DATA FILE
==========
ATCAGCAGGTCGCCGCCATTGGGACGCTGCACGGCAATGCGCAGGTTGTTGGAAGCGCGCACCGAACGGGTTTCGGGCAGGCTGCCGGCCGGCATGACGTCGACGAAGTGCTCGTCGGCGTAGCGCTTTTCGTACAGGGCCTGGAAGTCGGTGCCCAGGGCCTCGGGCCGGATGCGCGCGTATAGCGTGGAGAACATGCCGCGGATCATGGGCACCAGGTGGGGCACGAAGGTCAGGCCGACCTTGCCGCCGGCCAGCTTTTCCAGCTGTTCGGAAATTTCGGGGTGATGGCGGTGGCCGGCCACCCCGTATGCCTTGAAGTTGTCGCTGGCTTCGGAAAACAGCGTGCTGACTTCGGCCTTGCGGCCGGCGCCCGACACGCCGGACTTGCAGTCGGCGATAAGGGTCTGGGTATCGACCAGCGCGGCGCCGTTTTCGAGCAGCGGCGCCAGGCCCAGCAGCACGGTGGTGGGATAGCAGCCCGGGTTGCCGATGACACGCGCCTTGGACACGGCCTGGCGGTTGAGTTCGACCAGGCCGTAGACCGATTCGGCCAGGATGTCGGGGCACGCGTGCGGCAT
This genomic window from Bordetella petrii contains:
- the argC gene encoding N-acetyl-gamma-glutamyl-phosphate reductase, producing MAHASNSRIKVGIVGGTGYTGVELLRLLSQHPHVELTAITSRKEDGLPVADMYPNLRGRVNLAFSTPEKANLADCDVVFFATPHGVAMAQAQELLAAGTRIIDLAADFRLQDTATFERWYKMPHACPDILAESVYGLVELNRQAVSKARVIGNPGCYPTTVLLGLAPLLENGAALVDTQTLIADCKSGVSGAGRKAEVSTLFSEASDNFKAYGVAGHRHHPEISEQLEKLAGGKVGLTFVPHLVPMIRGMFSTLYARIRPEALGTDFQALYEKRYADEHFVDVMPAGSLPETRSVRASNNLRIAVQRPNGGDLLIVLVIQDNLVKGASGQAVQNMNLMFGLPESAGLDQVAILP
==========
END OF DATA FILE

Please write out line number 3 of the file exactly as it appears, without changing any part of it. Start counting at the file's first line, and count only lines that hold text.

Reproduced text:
- the argC gene encoding N-acetyl-gamma-glutamyl-phosphate reductase, producing MAHASNSRIKVGIVGGTGYTGVELLRLLSQHPHVELTAITSRKEDGLPVADMYPNLRGRVNLAFSTPEKANLADCDVVFFATPHGVAMAQAQELLAAGTRIIDLAADFRLQDTATFERWYKMPHACPDILAESVYGLVELNRQAVSKARVIGNPGCYPTTVLLGLAPLLENGAALVDTQTLIADCKSGVSGAGRKAEVSTLFSEASDNFKAYGVAGHRHHPEISEQLEKLAGGKVGLTFVPHLVPMIRGMFSTLYARIRPEALGTDFQALYEKRYADEHFVDVMPAGSLPETRSVRASNNLRIAVQRPNGGDLLIVLVIQDNLVKGASGQAVQNMNLMFGLPESAGLDQVAILP